One of the keys to finding the right income insurance is learning some of the basic terms that many companies use to describe their polices and rules for claims and payouts of benefits. Like many of you in the medical profession, insurance companies, agents and brokers have their own jargon that they use with each other to explain their more concrete points.
Do you think you understand this jargon? You might be surprised – and learning these terms and their definitions can assist you in making the right decision on the type of income insurance policy you buy.
We’re starting a short series about some of these terms and how they’re defined by insurance companies.
This is defined as an unintentional or unforeseen event that results in an injury, or an injury caused by an “accidental” event. Getting injured walking on a sidewalk may be considered an accident, but injury while skydiving may not be; the parachute not opening is an event that may not be intentional, but it could be predicted, and thus a claim may be denied.
Accidental Death Benefit: Some income insurance policies have this, which is an amount paid out when an insured person dies from injuries suffered by an accident. However, if the cause of death cannot be definitively determined, the insurance company may have a right to ask for an autopsy before paying out benefits.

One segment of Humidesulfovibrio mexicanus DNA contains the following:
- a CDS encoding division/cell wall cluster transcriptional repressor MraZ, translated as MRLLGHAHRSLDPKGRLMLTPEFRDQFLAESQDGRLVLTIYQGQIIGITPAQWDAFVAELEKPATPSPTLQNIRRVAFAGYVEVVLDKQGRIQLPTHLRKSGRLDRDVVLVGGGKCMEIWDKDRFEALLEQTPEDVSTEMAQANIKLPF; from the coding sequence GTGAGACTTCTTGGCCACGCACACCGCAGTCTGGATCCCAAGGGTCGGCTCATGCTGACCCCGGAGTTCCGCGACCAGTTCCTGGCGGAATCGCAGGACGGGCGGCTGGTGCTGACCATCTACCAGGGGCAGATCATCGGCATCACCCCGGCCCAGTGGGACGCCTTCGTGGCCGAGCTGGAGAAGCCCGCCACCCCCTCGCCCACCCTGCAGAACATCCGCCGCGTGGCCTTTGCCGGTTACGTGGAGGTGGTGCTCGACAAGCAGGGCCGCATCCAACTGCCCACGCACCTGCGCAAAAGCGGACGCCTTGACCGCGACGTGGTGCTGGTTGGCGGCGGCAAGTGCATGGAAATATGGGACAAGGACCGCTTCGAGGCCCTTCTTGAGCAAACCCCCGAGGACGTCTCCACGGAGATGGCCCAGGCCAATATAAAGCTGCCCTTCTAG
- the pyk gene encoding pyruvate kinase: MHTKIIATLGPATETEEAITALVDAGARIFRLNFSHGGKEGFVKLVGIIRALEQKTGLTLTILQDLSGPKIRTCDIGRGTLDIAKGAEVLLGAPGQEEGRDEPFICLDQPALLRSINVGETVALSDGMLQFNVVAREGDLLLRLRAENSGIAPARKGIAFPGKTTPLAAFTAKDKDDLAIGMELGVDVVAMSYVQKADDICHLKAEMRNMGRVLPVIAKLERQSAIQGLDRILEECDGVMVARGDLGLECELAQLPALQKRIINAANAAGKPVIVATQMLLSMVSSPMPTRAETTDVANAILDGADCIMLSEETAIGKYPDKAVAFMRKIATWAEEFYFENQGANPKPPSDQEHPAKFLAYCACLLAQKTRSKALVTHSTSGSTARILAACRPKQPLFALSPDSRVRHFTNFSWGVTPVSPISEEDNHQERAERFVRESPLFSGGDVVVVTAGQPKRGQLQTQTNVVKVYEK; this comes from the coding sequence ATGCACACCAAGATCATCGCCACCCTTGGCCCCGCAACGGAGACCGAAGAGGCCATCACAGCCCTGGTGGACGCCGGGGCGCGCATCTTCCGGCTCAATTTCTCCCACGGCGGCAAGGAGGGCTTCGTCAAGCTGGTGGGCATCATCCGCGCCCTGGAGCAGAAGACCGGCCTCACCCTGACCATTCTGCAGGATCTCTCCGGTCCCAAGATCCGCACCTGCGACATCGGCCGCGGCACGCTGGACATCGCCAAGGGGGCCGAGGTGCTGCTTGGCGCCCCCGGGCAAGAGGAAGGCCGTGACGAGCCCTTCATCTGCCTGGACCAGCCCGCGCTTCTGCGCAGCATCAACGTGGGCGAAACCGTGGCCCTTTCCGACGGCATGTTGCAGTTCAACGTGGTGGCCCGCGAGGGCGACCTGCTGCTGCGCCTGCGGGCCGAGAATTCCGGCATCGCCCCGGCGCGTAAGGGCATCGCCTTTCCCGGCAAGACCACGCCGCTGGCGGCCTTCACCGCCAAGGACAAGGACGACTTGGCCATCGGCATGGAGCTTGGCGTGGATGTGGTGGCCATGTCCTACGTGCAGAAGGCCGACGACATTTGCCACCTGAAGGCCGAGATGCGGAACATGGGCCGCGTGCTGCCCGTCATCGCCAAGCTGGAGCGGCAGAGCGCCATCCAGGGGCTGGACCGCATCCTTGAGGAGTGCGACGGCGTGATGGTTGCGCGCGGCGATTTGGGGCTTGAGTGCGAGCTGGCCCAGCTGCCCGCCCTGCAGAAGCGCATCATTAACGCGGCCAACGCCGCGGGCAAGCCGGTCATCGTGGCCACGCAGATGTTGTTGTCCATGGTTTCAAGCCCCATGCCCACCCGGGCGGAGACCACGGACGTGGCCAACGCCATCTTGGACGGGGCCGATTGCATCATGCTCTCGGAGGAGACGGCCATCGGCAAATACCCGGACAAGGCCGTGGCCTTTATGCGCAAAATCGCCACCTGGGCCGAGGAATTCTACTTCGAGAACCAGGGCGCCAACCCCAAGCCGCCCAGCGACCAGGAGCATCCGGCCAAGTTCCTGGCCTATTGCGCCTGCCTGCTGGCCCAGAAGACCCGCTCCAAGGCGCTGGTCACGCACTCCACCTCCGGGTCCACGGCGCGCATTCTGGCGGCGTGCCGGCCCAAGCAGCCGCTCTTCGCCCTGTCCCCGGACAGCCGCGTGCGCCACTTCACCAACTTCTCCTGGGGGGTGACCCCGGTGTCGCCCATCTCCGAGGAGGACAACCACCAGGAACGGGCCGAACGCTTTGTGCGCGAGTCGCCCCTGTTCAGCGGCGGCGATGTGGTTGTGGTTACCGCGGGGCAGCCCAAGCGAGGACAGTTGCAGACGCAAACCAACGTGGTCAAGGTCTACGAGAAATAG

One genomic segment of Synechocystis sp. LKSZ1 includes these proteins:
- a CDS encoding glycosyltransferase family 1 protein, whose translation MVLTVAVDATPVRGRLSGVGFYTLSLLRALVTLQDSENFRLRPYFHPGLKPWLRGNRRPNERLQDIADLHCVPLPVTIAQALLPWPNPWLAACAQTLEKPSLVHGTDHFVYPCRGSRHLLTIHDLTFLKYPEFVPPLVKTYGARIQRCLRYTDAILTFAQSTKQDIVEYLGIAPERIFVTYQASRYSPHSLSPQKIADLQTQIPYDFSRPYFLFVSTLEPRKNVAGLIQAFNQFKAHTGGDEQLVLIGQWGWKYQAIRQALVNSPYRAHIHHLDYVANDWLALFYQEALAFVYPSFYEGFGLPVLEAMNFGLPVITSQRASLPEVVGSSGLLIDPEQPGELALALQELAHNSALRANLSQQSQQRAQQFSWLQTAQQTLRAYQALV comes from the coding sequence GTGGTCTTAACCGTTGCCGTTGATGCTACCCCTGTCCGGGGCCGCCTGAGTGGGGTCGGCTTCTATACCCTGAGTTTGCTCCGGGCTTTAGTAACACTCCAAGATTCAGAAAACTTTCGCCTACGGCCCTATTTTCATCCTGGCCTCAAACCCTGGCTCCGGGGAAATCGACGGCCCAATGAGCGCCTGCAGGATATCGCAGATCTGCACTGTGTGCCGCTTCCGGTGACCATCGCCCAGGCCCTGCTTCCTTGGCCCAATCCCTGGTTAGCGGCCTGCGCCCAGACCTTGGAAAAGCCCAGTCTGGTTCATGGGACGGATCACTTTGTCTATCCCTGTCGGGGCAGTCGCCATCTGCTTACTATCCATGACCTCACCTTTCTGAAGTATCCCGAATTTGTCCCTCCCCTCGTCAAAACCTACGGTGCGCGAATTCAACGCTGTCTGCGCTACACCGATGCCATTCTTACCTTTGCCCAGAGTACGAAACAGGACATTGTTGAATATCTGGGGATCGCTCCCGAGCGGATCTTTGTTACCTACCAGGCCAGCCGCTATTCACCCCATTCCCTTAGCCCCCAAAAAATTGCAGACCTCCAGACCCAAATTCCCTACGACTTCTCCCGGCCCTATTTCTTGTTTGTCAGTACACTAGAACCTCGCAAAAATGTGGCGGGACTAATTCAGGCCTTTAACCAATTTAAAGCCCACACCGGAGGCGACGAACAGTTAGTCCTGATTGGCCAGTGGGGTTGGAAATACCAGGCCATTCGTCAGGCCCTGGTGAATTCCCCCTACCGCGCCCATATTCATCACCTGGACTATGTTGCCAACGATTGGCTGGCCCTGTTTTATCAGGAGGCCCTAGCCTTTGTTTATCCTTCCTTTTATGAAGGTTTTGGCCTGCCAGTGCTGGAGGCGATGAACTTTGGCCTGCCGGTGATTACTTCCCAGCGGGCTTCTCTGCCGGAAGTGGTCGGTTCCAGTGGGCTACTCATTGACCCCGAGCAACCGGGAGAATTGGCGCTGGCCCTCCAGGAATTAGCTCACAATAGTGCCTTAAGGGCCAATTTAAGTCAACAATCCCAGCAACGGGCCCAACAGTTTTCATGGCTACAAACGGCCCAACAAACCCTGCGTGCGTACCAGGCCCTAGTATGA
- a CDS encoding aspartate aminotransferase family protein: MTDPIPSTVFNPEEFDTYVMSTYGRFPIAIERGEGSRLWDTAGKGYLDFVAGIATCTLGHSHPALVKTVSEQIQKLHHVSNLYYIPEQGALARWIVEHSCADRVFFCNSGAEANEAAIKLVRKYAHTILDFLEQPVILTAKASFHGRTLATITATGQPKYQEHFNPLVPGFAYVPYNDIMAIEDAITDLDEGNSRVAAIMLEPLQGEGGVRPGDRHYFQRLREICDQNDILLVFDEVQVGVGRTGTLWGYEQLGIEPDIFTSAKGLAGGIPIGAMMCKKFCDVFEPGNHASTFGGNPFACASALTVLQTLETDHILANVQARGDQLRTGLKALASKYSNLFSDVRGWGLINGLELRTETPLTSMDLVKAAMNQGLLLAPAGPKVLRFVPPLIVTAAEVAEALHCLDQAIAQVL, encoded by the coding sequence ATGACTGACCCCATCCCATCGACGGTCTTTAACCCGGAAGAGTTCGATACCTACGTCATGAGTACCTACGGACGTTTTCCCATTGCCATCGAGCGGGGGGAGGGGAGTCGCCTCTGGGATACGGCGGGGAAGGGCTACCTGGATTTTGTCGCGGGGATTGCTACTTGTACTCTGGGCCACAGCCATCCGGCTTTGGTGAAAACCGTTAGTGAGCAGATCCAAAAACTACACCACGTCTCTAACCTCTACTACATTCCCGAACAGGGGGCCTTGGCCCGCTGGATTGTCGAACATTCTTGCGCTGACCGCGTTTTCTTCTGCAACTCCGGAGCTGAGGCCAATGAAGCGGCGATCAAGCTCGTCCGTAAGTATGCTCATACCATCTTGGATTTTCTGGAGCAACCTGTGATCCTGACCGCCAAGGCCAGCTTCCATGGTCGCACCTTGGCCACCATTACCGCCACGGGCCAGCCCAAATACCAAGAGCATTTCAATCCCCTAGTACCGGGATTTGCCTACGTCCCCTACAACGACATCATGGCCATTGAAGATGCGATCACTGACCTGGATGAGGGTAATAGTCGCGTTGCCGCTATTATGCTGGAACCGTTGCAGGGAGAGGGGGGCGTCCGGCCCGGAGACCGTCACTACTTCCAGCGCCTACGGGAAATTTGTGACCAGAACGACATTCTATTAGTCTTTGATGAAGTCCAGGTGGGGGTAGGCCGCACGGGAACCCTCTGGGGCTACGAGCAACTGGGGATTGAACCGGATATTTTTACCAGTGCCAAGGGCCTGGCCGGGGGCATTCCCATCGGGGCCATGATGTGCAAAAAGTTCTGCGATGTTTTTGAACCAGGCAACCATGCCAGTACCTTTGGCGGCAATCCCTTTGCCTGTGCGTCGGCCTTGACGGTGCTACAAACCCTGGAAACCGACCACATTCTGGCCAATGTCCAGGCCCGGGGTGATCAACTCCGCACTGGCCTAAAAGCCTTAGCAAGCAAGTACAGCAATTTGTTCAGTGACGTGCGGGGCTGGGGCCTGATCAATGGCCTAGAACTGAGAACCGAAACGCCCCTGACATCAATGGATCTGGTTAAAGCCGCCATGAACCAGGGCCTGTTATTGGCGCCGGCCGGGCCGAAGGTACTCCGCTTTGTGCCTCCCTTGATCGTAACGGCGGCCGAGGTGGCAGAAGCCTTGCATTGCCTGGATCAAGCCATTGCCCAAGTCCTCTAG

Benefit Limit: The benefit limit is a ceiling of payout to prevent over insurance. Insurance is meant to make a person whole, not give an excess due to a loss. Income insurance usually has a benefit limit that is 60-70 percent of the insured’s gross earned income – which tends to be very close to the net income after taxes and other withholding.
Benefit Period: This is the maximum period of time that benefits would be paid, provided the insured is totally disabled during that period. These periods can be one year, two years, five years or up to age 65. The longer the benefit period, the higher the insurance premium will be.